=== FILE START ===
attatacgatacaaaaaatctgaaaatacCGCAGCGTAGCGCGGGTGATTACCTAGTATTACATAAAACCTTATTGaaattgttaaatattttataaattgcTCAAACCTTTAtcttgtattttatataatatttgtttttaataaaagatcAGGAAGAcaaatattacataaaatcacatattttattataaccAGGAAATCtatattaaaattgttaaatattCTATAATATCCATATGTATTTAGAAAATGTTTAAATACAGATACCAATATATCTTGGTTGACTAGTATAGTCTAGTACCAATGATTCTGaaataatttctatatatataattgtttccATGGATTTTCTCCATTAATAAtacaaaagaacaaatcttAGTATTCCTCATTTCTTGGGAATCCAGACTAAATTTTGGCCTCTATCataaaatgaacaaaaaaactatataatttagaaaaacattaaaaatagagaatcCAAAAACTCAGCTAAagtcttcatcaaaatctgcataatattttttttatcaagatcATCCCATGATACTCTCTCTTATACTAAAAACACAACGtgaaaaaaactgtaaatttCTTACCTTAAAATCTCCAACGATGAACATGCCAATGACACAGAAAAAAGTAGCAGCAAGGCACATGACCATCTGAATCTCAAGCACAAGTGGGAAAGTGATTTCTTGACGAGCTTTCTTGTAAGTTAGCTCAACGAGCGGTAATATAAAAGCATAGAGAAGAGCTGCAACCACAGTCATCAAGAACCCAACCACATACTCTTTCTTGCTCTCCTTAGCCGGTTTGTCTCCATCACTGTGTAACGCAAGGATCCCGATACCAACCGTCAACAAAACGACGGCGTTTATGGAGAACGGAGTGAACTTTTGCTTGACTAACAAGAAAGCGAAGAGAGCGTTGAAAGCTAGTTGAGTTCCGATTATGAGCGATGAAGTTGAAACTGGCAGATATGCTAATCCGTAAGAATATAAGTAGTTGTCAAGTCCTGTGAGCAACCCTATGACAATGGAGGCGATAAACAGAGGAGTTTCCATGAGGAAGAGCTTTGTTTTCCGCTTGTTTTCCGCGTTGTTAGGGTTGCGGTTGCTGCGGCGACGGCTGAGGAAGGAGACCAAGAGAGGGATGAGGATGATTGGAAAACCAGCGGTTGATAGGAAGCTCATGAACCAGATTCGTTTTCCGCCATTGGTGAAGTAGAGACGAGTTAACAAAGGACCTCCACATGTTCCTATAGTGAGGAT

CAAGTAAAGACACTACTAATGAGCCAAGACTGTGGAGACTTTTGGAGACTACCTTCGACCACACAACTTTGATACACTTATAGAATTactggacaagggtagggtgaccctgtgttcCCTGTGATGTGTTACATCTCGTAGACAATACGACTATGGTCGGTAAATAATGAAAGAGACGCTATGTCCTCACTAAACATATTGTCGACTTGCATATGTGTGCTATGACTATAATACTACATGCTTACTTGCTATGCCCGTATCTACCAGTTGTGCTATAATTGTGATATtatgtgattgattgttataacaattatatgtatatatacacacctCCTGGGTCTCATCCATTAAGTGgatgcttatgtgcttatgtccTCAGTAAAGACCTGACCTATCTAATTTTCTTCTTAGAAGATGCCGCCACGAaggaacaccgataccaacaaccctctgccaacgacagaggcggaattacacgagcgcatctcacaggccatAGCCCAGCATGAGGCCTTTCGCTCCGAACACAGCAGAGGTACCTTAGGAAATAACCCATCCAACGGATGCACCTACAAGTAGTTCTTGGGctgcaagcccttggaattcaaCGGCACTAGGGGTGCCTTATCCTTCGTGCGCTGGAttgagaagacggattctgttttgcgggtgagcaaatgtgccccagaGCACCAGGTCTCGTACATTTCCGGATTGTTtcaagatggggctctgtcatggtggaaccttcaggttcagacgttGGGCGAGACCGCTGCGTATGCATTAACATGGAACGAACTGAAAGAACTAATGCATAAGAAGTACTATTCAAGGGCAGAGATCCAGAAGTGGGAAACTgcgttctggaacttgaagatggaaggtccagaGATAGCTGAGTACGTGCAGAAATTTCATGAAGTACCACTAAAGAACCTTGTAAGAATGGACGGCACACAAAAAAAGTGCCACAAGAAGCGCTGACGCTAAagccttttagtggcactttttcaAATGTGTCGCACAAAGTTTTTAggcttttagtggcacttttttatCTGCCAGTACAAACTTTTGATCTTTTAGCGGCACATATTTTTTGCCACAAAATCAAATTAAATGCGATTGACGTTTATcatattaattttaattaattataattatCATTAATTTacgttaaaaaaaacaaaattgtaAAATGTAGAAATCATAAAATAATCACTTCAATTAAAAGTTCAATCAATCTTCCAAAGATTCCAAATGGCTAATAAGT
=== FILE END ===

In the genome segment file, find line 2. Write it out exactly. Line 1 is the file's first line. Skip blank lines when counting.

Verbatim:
CAAGTAAAGACACTACTAATGAGCCAAGACTGTGGAGACTTTTGGAGACTACCTTCGACCACACAACTTTGATACACTTATAGAATTactggacaagggtagggtgaccctgtgttcCCTGTGATGTGTTACATCTCGTAGACAATACGACTATGGTCGGTAAATAATGAAAGAGACGCTATGTCCTCACTAAACATATTGTCGACTTGCATATGTGTGCTATGACTATAATACTACATGCTTACTTGCTATGCCCGTATCTACCAGTTGTGCTATAATTGTGATATtatgtgattgattgttataacaattatatgtatatatacacacctCCTGGGTCTCATCCATTAAGTGgatgcttatgtgcttatgtccTCAGTAAAGACCTGACCTATCTAATTTTCTTCTTAGAAGATGCCGCCACGAaggaacaccgataccaacaaccctctgccaacgacagaggcggaattacacgagcgcatctcacaggccatAGCCCAGCATGAGGCCTTTCGCTCCGAACACAGCAGAGGTACCTTAGGAAATAACCCATCCAACGGATGCACCTACAAGTAGTTCTTGGGctgcaagcccttggaattcaaCGGCACTAGGGGTGCCTTATCCTTCGTGCGCTGGAttgagaagacggattctgttttgcgggtgagcaaatgtgccccagaGCACCAGGTCTCGTACATTTCCGGATTGTTtcaagatggggctctgtcatggtggaaccttcaggttcagacgttGGGCGAGACCGCTGCGTATGCATTAACATGGAACGAACTGAAAGAACTAATGCATAAGAAGTACTATTCAAGGGCAGAGATCCAGAAGTGGGAAACTgcgttctggaacttgaagatggaaggtccagaGATAGCTGAGTACGTGCAGAAATTTCATGAAGTACCACTAAAGAACCTTGTAAGAATGGACGGCACACAAAAAAAGTGCCACAAGAAGCGCTGACGCTAAagccttttagtggcactttttcaAATGTGTCGCACAAAGTTTTTAggcttttagtggcacttttttatCTGCCAGTACAAACTTTTGATCTTTTAGCGGCACATATTTTTTGCCACAAAATCAAATTAAATGCGATTGACGTTTATcatattaattttaattaattataattatCATTAATTTacgttaaaaaaaacaaaattgtaAAATGTAGAAATCATAAAATAATCACTTCAATTAAAAGTTCAATCAATCTTCCAAAGATTCCAAATGGCTAATAAGT